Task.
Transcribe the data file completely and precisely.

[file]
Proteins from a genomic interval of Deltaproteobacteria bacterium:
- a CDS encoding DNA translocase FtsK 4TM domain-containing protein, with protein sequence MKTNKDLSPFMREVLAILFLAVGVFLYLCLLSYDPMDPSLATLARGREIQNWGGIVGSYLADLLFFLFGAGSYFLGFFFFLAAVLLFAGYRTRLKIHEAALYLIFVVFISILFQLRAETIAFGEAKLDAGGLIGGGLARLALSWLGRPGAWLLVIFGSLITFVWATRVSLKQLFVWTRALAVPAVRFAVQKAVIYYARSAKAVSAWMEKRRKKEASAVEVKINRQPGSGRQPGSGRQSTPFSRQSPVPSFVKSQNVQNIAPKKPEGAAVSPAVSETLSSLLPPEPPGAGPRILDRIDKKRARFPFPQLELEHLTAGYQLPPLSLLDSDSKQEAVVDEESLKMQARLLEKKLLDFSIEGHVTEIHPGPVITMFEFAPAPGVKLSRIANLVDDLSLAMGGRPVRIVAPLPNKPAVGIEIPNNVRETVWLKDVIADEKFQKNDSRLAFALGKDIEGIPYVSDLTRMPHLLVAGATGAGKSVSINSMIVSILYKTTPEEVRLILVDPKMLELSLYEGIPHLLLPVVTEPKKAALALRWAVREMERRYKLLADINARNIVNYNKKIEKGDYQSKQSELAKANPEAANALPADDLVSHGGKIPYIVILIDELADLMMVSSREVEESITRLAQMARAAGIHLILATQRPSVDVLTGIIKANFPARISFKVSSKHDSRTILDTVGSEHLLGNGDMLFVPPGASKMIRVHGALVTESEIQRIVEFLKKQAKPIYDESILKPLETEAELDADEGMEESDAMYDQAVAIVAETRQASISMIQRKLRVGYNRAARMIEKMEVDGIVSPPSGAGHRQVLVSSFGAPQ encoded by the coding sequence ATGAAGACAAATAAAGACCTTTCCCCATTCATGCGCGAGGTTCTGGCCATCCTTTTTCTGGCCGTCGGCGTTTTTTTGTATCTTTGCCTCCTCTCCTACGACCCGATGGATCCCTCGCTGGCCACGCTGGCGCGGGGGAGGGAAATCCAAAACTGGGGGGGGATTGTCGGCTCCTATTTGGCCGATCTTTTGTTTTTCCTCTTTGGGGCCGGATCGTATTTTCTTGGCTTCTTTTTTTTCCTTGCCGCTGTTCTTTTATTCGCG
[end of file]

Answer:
Proteins from a genomic interval of Deltaproteobacteria bacterium:
- a CDS encoding DNA translocase FtsK 4TM domain-containing protein, with protein sequence MKTNKDLSPFMREVLAILFLAVGVFLYLCLLSYDPMDPSLATLARGREIQNWGGIVGSYLADLLFFLFGAGSYFLGFFFFLAAVLLFAGYRTRLKIHEAALYLIFVVFISILFQLRAETIAFGEAKLDAGGLIGGGLARLALSWLGRPGAWLLVIFGSLITFVWATRVSLKQLFVWTRALAVPAVRFAVQKAVIYYARSAKAVSAWMEKRRKKEASAVEVKINRQPGSGRQPGSGRQSTPFSRQSPVPSFVKSQNVQNIAPKKPEGAAVSPAVSETLSSLLPPEPPGAGPRILDRIDKKRARFPFPQLELEHLTAGYQLPPLSLLDSDSKQEAVVDEESLKMQARLLEKKLLDFSIEGHVTEIHPGPVITMFEFAPAPGVKLSRIANLVDDLSLAMGGRPVRIVAPLPNKPAVGIEIPNNVRETVWLKDVIADEKFQKNDSRLAFALGKDIEGIPYVSDLTRMPHLLVAGATGAGKSVSINSMIVSILYKTTPEEVRLILVDPKMLELSLYEGIPHLLLPVVTEPKKAALALRWAVREMERRYKLLADINARNIVNYNKKIEKGDYQSKQSELAKANPEAANALPADDLVSHGGKIPYIVILIDELADLMMVSSREVEESITRLAQMARAAGIHLILATQRPSVDVLTGIIKANFPARISFKVSSKHDSRTILDTVGSEHLLGNGDMLFVPPGASKMIRVHGALVTESEIQRIVEFLKKQAKPIYDESILKPLETEAELDADEGMEESDAMYDQAVAIVAETRQASISMIQRKLRVGYNRAARMIEKMEVDGIVSPPSGAGHRQVLVSSFGAPQ encoded by the coding sequence ATGAAGACAAATAAAGACCTTTCCCCATTCATGCGCGAGGTTCTGGCCATCCTTTTTCTGGCCGTCGGCGTTTTTTTGTATCTTTGCCTCCTCTCCTACGACCCGATGGATCCCTCGCTGGCCACGCTGGCGCGGGGGAGGGAAATCCAAAACTGGGGGGGGATTGTCGGCTCCTATTTGGCCGATCTTTTGTTTTTCCTCTTTGGGGCCGGATCGTATTTTCTTGGCTTCTTTTTTTTCCTTGCCGCTGTTCTTTTATTCGCG